Netflix is also a fan of content-adaptive encoding, using tools to search and probe the input signal and apply complexity analysis to this. Netflix then tunes the encoder and selects parameters to maximize quality while minimizing bitrate, based on the information to come from this analysis. Privy to this, Netflix took its experience in per-title encoding and moved into per-shot encoding, which is not a term we are familiar with.

According to Swanson, it was a reasonable assumption to make the jump to a shot-by-shot basis, so a characters’ face on screen, for example, gets a less aggressive bitrate and those bits can instead be spent on scenes that need them. He described per-shot encoding as a “really powerful concept”.

These tools have been packed together by Netflix in a framework called Dynamic Optimizer (DO). The DO allows Netflix to chunk movies according to scene boundaries and carry out complexity analysis on a shot-by-shot basis, from where it can then optimize for its objective.

“We end up with something that looks as good as it can for a video quality metric, for as cheap as possible, by which we mean lowest possible bitrate. We have reduced bitrate pretty dramatically since,” continued Swanson.

As well as being a household name, Netflix is also famous in the industry for technological innovations including its VMAF (Video Multimethod Assessment Fusion) video quality metric (credit to Beamr too). VMAF is a measure of human perceived video quality in the presence of encoding artifacts, that evaluates video quality on a scale of 0-100.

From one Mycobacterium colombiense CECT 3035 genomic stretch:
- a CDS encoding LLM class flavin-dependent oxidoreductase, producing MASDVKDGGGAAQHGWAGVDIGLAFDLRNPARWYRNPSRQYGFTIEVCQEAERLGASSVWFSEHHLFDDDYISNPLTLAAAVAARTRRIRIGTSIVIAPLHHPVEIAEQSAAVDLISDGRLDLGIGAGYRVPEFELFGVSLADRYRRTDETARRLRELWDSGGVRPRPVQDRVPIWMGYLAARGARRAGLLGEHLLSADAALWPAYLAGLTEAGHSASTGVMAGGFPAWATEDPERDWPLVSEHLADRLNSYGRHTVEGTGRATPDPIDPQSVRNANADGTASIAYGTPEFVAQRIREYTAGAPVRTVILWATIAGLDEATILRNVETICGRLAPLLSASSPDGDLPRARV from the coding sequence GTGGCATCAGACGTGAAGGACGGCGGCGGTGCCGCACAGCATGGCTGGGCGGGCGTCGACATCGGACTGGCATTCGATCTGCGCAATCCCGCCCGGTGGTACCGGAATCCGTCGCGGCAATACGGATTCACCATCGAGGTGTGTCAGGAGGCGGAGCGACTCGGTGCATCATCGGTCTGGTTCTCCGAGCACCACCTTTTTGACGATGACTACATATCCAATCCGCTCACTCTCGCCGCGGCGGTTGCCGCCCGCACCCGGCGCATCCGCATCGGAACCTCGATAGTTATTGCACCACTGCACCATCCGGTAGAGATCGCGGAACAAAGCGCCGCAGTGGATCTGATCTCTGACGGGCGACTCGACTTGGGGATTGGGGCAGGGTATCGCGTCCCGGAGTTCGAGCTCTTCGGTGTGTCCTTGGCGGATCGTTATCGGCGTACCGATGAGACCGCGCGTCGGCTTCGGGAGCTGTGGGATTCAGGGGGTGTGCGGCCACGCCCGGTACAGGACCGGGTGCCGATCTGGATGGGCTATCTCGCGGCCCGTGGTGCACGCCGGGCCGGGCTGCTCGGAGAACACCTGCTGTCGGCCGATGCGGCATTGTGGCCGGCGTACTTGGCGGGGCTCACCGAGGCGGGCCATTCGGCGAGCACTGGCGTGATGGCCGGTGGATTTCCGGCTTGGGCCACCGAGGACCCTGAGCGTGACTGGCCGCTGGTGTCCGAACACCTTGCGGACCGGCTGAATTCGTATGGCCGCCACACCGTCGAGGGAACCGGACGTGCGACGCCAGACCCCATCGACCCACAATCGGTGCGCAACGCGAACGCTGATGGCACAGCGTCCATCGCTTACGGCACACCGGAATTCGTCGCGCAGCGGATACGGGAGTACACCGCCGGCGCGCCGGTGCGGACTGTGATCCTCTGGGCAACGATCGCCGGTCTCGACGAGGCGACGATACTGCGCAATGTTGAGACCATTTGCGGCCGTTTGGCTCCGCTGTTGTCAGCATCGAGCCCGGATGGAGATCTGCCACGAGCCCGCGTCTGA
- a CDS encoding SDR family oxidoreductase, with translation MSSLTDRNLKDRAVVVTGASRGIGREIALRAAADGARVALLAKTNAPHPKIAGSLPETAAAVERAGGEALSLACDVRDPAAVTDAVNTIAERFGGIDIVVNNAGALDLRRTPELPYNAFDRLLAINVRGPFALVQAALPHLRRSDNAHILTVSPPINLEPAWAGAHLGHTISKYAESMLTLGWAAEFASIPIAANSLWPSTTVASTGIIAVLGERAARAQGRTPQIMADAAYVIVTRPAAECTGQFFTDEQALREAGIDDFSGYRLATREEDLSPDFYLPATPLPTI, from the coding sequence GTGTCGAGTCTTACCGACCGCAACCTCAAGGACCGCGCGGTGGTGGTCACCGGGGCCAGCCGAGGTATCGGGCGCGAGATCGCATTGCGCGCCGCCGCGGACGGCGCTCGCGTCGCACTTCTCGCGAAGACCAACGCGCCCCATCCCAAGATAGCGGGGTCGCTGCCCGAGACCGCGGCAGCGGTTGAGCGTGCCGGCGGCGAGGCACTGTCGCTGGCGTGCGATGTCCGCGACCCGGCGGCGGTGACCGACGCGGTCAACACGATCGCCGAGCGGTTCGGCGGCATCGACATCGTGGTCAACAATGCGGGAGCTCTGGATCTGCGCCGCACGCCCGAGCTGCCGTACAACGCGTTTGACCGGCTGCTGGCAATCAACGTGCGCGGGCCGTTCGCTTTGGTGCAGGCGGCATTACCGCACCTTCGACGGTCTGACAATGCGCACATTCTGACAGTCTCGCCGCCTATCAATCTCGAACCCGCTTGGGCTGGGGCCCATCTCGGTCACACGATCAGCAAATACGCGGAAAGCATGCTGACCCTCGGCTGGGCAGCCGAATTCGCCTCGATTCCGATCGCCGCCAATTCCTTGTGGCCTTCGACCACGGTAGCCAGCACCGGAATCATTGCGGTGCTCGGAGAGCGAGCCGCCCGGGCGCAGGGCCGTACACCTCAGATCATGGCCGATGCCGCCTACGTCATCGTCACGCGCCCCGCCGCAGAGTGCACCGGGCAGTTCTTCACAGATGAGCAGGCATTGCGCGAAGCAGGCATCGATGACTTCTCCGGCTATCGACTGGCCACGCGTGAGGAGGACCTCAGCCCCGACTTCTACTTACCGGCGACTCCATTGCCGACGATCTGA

VMAF is meant to be quite robust, predicting subjective quality consistently across scenes and genres. The word fusion in VMAF is key – representing where human vision meets machine learning in a fusion of worlds. This fusion of video quality metrics is being used to train support vector machines (SVMs), with studies showing fusion methods outperforming other metrics.

VMAF has been open source since day one, and VMAF is now twice as fast as a year ago, according to Swanson, thanks to a new mode for codec evaluation called NEG (no enhancement gain) which measures gain from compression and ignores gain one might get from processing video with something like sharpening.

Not stopping there, Swanson also wants to see VMAF used in codec evaluation, even when a black box proprietary encoder is installed, to cancel out enhancement gain.